free range parenting
My husband and I are not bad parents, and I am not here to apologize.
“I don't think it should have made it past the hotline," the mother said.
Helicopter Parent, Free Range Parent. These terms are so overused they're as thin as my cotton tee shirts have become. I consider myself on the continuum, somewhere between the extremes of ultra-permissive and overprotective. Somewhere sensible, somewhere kinda in the middle. You know, perfect.
I am always surprised when these parents -- the same ones who are encouraging their children to walk to the park alone, to venture out into the woods, to play without adults around -- say things like "but we always supervise their technology use." Technology. Where even free-range parents seem to stumble.
I do know that my work as a parent is to protect, yes, but also to find ways to push against my kids' boundaries. I want them, after all, to come up with adventures of their own in the years ahead, and feel comfortable selling me on them. That's a version of "free range" I can embrace.
Leaving a child on his own for the first time can make any parent feel a bit anxious. As with many areas of parenting, it requires balancing factors to come to a decision you feel comfortable making.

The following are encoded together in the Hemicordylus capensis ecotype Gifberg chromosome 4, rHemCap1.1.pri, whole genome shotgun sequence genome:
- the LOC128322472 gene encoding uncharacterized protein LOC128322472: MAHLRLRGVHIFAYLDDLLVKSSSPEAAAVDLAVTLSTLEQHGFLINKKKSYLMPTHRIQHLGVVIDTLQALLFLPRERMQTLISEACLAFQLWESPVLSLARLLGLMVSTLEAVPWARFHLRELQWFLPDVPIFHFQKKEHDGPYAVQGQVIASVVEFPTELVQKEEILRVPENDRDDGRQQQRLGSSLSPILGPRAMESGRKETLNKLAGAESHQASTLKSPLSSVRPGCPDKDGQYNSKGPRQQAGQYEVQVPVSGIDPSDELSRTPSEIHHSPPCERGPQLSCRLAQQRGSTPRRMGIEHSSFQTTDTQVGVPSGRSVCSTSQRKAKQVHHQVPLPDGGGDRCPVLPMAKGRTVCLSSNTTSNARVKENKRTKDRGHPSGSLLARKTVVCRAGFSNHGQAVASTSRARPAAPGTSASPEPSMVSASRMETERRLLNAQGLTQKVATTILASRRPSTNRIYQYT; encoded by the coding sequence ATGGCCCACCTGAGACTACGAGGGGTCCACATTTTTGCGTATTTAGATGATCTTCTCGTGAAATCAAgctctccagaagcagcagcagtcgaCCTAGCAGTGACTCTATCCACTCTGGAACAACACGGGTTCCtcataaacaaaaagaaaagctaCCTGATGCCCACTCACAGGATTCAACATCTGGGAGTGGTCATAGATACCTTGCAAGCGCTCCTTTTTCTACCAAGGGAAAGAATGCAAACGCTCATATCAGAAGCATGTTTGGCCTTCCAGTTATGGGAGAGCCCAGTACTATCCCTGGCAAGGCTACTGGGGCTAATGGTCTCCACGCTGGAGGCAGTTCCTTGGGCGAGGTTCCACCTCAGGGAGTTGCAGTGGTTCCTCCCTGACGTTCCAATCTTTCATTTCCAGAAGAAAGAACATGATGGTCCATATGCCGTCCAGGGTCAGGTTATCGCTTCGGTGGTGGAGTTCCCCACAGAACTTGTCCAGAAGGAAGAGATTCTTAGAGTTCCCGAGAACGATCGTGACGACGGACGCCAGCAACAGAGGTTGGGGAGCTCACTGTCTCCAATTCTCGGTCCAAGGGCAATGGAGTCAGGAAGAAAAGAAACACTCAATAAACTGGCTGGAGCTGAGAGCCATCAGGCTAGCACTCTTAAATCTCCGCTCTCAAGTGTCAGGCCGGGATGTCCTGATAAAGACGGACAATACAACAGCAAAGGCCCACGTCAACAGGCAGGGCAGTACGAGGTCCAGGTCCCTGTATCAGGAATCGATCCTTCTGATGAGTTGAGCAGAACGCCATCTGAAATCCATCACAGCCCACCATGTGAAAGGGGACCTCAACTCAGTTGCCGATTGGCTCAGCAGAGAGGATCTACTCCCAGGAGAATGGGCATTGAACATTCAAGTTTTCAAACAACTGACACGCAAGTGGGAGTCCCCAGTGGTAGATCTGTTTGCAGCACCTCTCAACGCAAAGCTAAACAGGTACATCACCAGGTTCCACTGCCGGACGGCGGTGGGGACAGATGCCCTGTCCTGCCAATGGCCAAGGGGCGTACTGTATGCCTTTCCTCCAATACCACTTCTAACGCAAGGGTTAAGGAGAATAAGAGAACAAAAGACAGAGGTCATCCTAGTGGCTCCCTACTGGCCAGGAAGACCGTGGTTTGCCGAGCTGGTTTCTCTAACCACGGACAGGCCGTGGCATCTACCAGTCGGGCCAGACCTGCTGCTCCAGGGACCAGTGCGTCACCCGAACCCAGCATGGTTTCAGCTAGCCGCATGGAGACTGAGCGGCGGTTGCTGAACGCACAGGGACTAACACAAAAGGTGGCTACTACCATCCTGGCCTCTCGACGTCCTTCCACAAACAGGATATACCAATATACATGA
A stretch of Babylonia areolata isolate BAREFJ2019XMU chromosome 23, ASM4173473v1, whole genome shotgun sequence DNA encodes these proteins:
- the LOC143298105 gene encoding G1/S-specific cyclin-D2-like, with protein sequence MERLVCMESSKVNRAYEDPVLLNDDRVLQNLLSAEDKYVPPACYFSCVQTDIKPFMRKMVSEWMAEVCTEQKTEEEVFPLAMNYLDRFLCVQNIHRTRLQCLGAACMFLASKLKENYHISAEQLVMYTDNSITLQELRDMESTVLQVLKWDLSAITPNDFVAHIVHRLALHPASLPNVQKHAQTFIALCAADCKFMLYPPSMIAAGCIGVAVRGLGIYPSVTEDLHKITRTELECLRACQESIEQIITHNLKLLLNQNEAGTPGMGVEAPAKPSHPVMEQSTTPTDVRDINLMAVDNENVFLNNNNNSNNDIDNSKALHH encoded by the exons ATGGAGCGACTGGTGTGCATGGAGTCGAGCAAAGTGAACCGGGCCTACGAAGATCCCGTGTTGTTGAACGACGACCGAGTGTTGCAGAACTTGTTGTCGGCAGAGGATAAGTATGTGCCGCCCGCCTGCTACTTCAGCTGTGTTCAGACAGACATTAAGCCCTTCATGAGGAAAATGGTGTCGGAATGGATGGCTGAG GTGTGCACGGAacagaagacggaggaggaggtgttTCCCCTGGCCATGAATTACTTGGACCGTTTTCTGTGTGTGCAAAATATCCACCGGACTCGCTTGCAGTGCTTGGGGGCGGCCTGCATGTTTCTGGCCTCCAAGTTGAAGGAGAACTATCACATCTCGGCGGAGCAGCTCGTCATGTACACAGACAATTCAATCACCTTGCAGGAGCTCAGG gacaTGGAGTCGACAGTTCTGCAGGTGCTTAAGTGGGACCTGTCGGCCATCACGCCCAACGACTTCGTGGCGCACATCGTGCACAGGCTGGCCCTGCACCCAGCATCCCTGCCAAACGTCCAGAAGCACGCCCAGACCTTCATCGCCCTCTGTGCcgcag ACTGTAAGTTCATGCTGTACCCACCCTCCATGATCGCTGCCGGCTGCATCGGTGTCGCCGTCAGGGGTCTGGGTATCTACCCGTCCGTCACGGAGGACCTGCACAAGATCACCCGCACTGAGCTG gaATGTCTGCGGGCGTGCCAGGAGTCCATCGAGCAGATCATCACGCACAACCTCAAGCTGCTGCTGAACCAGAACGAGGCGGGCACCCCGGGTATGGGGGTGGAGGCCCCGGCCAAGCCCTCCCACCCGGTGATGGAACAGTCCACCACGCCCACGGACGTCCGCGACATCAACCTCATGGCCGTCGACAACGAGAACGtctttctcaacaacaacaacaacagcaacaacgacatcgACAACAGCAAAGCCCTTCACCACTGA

The debate in the media and around the kitchen table continues to gain momentum. Is free range parenting good or bad for children?
Yes, it is important for your child to test himself against his environment. However, that environment needs to be both age-appropriate and safe. Children also need supervision and they may venture out further if they can turn back and know that there is a significant caretaker nearby.
Danielle and Alexander Meitiv, the notorious "free range" parents, need to stop battling Child Protective Services and the "parenting police state" for now and start supervising their two young children so they don't lose them.